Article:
China ignores revolution anniversary

A vendor eats noodles next to a poster of late Chinese chairman Mao Zedong (L) at a market in Beijing on May 15, 2016.Image copyright

Image caption

Social media users in China pointed out the lack of coverage

The 50th anniversary of the start of the Cultural Revolution, which plunged China into a decade of chaos, has been met with silence in state media.

On 16 May 1966 Communist leader Mao Zedong began a campaign to eliminate his rivals. At the same time he called on Chinese youth to “purge” society.

Years of bloodshed and turmoil ensued, ending with Mao’s death in 1976.

How to handle the era’s contentious legacy has remained a challenge to China’s Communist rulers to this day.

On Monday, the main state media outlets made virtually no mention of the anniversary, focusing on coverage of the South China Sea and other domestic issues. No official events were planned by the authorities to mark the 50-year milestone.

One blogger “Media Lao Wang” posted a picture on micro-blogging site Weibo that showed the front pages of five major Chinese newspapers on Monday and none of them mentioned the Cultural Revolution.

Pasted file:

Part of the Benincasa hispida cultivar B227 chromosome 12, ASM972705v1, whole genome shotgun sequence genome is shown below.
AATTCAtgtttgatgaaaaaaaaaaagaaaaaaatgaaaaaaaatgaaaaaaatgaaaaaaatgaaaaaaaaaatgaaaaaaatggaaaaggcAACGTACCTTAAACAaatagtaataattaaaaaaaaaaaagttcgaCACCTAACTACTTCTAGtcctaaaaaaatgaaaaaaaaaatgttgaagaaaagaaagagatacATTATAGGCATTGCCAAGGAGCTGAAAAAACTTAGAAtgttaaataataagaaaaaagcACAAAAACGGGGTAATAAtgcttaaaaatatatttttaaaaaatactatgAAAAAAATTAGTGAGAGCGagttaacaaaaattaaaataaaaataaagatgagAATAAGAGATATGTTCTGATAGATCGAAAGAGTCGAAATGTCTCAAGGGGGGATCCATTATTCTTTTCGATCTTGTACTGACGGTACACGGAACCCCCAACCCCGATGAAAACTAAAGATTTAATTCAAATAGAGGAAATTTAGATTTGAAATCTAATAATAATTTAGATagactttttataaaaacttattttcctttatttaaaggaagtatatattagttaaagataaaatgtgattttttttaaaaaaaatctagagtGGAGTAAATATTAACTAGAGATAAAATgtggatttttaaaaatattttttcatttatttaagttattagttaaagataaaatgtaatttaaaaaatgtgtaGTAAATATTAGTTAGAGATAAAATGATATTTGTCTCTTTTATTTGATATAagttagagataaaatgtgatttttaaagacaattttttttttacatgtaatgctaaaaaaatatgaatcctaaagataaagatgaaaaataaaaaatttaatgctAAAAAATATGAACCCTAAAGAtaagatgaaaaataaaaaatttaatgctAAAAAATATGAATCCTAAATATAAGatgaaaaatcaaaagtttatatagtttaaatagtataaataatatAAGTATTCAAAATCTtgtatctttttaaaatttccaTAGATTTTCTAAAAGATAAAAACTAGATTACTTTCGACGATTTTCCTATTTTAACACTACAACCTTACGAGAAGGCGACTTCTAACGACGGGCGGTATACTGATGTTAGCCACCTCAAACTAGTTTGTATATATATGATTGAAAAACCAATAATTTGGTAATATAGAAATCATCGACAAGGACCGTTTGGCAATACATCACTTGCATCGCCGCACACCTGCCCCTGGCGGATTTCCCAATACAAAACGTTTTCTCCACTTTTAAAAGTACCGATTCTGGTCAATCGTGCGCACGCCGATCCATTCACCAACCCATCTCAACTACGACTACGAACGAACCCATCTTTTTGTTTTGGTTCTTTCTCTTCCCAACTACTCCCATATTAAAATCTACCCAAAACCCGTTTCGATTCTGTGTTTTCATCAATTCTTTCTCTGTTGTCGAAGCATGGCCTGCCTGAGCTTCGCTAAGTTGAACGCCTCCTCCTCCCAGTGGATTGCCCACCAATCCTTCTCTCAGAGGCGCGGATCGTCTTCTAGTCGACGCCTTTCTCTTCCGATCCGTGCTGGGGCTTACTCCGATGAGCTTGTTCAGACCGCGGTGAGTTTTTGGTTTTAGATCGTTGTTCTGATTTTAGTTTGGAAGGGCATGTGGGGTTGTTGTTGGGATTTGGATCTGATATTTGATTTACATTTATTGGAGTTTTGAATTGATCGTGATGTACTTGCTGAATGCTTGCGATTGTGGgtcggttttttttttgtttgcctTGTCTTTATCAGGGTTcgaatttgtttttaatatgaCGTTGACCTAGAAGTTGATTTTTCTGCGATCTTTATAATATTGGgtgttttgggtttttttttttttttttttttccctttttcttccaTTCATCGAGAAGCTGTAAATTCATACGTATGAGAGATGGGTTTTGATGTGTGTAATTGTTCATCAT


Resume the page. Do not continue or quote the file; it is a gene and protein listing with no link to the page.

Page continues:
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BBC/Media Lao Wang Weibo

Another Weibo user called @Sunshine raningwind said: “Cultural Revolution is the history of China’s appalling disaster, let civilization back thousands of years, it is necessary to reflect on the Cultural Revolution, vestiges need to be clean and wash away at least a few decades.

Only Hong Kong media, which enjoy greater freedoms than their counterparts on their mainland, gave coverage to the anniversary.

It is seen by many as the most chaotic period of recent Chinese history, but analysts say there are some on the mainland who still lionise the leftist ideals of the age.

Media captionWhat was China’s Cultural Revolution?

What was the Cultural Revolution?

The Cultural Revolution was a campaign launched by Chinese leader Mao Zedong in 1966 to purge his rivals in the ruling Communist Party. It ended up destroying much of China’s social fabric.

What happened during it?

Chairman Mao gave licence to Chinese youth to destroy the so-called four “olds” or perceived enemies of Chinese culture: customs, habits, culture and thinking. In the early years, a chaotic kind of youth “tyranny” prevailed which saw schools and temples destroyed. Children turned on their parents and students turned on their teachers, intellectuals were exiled. Thousands were beaten to death or driven to suicide. Mao also encouraged a personality cult around himself, which led to people almost worshipping his writings and image.

How long did it last?

It officially ended only with Mao’s death in 1976. Millions were denounced and punished during this time, but there are varying estimates as to how many people actually died.

In pictures: Objects of revolution

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